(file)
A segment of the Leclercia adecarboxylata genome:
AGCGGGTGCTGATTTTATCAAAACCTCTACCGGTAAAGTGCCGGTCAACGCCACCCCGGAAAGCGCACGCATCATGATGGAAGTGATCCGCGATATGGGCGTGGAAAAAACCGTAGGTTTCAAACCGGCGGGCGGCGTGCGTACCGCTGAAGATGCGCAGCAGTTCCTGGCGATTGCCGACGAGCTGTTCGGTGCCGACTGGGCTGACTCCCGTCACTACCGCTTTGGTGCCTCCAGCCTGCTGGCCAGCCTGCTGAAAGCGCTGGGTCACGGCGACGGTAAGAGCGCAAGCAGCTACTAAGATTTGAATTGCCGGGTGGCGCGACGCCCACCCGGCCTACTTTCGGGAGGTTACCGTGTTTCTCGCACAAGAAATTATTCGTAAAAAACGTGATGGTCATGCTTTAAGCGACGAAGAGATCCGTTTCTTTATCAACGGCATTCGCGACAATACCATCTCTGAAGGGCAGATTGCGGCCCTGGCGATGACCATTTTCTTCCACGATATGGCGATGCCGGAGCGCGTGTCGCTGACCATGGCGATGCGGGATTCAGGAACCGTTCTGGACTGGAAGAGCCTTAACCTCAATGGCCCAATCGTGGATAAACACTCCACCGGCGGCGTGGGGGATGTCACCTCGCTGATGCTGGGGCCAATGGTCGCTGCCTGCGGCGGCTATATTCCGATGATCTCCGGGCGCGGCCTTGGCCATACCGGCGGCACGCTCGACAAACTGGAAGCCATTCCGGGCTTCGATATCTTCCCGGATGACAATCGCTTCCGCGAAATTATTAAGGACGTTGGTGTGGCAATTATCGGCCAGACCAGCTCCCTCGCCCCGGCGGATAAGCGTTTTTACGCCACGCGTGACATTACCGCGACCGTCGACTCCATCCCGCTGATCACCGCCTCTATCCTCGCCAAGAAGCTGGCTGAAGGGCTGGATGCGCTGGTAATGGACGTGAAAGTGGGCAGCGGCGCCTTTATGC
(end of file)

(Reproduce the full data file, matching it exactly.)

A segment of the Leclercia adecarboxylata genome:
AGCGGGTGCTGATTTTATCAAAACCTCTACCGGTAAAGTGCCGGTCAACGCCACCCCGGAAAGCGCACGCATCATGATGGAAGTGATCCGCGATATGGGCGTGGAAAAAACCGTAGGTTTCAAACCGGCGGGCGGCGTGCGTACCGCTGAAGATGCGCAGCAGTTCCTGGCGATTGCCGACGAGCTGTTCGGTGCCGACTGGGCTGACTCCCGTCACTACCGCTTTGGTGCCTCCAGCCTGCTGGCCAGCCTGCTGAAAGCGCTGGGTCACGGCGACGGTAAGAGCGCAAGCAGCTACTAAGATTTGAATTGCCGGGTGGCGCGACGCCCACCCGGCCTACTTTCGGGAGGTTACCGTGTTTCTCGCACAAGAAATTATTCGTAAAAAACGTGATGGTCATGCTTTAAGCGACGAAGAGATCCGTTTCTTTATCAACGGCATTCGCGACAATACCATCTCTGAAGGGCAGATTGCGGCCCTGGCGATGACCATTTTCTTCCACGATATGGCGATGCCGGAGCGCGTGTCGCTGACCATGGCGATGCGGGATTCAGGAACCGTTCTGGACTGGAAGAGCCTTAACCTCAATGGCCCAATCGTGGATAAACACTCCACCGGCGGCGTGGGGGATGTCACCTCGCTGATGCTGGGGCCAATGGTCGCTGCCTGCGGCGGCTATATTCCGATGATCTCCGGGCGCGGCCTTGGCCATACCGGCGGCACGCTCGACAAACTGGAAGCCATTCCGGGCTTCGATATCTTCCCGGATGACAATCGCTTCCGCGAAATTATTAAGGACGTTGGTGTGGCAATTATCGGCCAGACCAGCTCCCTCGCCCCGGCGGATAAGCGTTTTTACGCCACGCGTGACATTACCGCGACCGTCGACTCCATCCCGCTGATCACCGCCTCTATCCTCGCCAAGAAGCTGGCTGAAGGGCTGGATGCGCTGGTAATGGACGTGAAAGTGGGCAGCGGCGCCTTTATGC